70’s B Movies: It’s Alive

The below trailer scared the hell out of me when I was a kid. I had that scream in my head at night and I peeked around every corner. This is a 70’s B Drive-in type movie…but I enjoyed it. I could not talk my mom into taking me to see this one in 1977.

It’s Alive was released in a limited run in 1974. It was reissued with the below commercial in 1977 and that is when I heard that damn scream. The budget was $500,000 and the US gross was over $14,000,000 and by 1977 it climbed over $30,000,000 worldwide. Mr. Cohen did very well… there were sequels….but of course.

The Davises have had a baby but they are not sending out any announcements. Most new parents are a little scared when they have a baby. The Davises are terrified. You see there is only one thing wrong with the Davis baby… IT’S ALIVE…(insert scream)

The movie is about a couple who have a killer mutant baby but it does have some social commentary about the medicines and chemicals we take that will cause trouble…as in mutant killer babies.

It was written, produced, and directed by Larry Cohen. The couple’s name was Frank and Lenore Davis…Lenore had been given contraceptive medicine and the doctor who prescribed the drugs to Lenore is contacted by a pharmaceutical company executive. The executive acknowledges that the child’s mutation may have been caused by the drugs. He tells the doctor that the child must be destroyed to prevent the discovery of the company’s liability.

It’s Alive Cast… Cast. John P. Ryan as Frank DavisAndrew Duggan as the Professor. Sharon Farrell as Lenore DavisGuy Stockwell as Bob Clayton.James Dixon as Lieutenant PerkinsMichael Ansara as the Captain.William Wellman Jr. as Charley.

The film was followed by two sequels, It Lives Again (1978) and It’s Alive III: Island of the Alive (1987) and a remake, It’s Alive (2009).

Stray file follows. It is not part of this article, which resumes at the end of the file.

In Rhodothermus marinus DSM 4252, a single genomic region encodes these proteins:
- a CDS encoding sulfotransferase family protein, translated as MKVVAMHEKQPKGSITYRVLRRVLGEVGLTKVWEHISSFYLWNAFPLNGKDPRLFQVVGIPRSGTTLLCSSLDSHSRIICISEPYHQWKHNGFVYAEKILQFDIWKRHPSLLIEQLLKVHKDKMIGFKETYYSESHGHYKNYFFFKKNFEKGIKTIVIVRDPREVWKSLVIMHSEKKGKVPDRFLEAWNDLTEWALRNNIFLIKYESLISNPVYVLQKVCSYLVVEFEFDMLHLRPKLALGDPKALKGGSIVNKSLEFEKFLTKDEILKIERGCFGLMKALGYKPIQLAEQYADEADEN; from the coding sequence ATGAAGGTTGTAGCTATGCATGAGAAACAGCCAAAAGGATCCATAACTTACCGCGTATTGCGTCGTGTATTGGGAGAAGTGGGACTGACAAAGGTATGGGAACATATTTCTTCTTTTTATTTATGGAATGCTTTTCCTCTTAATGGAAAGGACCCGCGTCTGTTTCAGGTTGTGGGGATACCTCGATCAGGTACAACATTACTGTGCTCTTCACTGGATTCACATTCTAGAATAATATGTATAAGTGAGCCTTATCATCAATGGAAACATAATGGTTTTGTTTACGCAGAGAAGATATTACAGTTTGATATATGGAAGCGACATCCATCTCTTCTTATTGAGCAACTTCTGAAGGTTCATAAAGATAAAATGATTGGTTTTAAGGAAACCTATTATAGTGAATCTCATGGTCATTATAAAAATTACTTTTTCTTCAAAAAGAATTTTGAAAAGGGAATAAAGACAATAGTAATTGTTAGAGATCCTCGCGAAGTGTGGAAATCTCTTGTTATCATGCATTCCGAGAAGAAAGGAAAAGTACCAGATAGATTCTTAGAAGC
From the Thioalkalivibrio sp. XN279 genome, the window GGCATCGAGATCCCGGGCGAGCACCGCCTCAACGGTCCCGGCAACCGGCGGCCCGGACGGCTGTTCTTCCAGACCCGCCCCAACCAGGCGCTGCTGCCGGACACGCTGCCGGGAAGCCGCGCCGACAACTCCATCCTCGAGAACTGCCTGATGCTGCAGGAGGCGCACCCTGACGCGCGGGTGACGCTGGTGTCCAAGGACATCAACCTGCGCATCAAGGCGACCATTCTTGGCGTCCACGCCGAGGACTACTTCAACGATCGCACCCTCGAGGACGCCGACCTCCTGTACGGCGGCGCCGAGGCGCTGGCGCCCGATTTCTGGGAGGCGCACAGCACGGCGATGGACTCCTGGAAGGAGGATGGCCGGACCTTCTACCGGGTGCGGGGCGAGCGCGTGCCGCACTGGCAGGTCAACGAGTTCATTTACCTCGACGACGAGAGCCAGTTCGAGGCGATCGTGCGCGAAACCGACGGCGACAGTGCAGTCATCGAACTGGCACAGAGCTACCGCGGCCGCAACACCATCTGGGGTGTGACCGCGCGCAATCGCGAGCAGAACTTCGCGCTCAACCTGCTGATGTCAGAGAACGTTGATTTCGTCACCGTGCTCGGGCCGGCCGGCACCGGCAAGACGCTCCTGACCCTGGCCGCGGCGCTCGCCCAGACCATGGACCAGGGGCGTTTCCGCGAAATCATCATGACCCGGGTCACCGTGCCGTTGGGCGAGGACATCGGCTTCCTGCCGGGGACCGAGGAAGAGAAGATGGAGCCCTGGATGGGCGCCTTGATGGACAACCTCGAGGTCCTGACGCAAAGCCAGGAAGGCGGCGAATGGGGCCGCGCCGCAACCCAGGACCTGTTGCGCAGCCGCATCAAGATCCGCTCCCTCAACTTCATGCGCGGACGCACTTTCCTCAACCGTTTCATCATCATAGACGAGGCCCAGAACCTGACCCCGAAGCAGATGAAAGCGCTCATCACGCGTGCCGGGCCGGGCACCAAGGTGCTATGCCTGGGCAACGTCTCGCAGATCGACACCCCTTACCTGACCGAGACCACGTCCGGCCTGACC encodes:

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70s B Movies: The Car

This haunted car movie was before Christine and though it’s not as good it is entertaining. It was panned when released but it does have a 6.1 in IMDB which is not terrible. The movie resembles Jaws but with a driverless demon car instead of a shark.

It’s a cross between a science-fiction and a horror film about an angry, driverless automobile that terrorizes a small Utah town for several days, squashing one hitchhiker, two bicyclists, one sheriff, one school teacher, and assorted policemen.

While much of the plot and dialog in The Car is pretty silly, there are some terrific moments in it, like the opening scene, where two bicyclists are rammed off a high bridge, which was reportedly the highest free fall stunt of its time. There’s also a scene where the car hides in the dark, then it flies through the window of a house, running over a woman in her kitchen.

The Car cast James Brolin, Ronnie Cox, Kathleen Lloyd, John Marley, R.G Armstrong, John Rubinstein, and Elizabeth Thompson.

I talked my mom into taking me to see this movie when I was ten in 1977. She gave it a big thumbs down. As B movies go you can get much worse than this movie.

The Star of the film is The Car! Designed and engineered by legendary car builder George Barris, who was also responsible for such iconic movie vehicles as the Batmobile, The Munster’s Koach and many others, The Car began life as 1971 Lincoln Continental Mark III Coupe.

Guillermo Del Toro is known to drive a replica of the Lincoln from the film. He is a fan of the movie.

It has its fans and detractors but it is remembered. Below The Car in this Simpsons Treehouse of Horror episode with Maggie driving while chasing and hitting Millhouse.